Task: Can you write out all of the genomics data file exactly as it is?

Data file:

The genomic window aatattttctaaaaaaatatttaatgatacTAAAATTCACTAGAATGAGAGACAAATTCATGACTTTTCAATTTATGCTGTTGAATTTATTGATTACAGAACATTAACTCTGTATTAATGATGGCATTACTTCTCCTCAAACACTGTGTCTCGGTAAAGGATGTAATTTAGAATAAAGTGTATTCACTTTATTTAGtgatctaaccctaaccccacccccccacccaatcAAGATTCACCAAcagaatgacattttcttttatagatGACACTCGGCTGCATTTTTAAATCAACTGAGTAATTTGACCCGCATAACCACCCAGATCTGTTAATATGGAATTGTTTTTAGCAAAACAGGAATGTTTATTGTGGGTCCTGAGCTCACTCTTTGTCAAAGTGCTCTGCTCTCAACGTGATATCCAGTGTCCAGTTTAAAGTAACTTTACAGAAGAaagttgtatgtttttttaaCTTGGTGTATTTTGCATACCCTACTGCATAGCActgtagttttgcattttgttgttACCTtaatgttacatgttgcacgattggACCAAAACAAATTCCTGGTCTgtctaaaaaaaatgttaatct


The genomic window aatattttctaaaaaaatatttaatgatacTAAAATTCACTAGAATGAGAGACAAATTCATGACTTTTCAATTTATGCTGTTGAATTTATTGATTACAGAACATTAACTCTGTATTAATGATGGCATTACTTCTCCTCAAACACTGTGTCTCGGTAAAGGATGTAATTTAGAATAAAGTGTATTCACTTTATTTAGtgatctaaccctaaccccacccccccacccaatcAAGATTCACCAAcagaatgacattttcttttatagatGACACTCGGCTGCATTTTTAAATCAACTGAGTAATTTGACCCGCATAACCACCCAGATCTGTTAATATGGAATTGTTTTTAGCAAAACAGGAATGTTTATTGTGGGTCCTGAGCTCACTCTTTGTCAAAGTGCTCTGCTCTCAACGTGATATCCAGTGTCCAGTTTAAAGTAACTTTACAGAAGAaagttgtatgtttttttaaCTTGGTGTATTTTGCATACCCTACTGCATAGCActgtagttttgcattttgttgttACCTtaatgttacatgttgcacgattggACCAAAACAAATTCCTGGTCTgtctaaaaaaaatgttaatct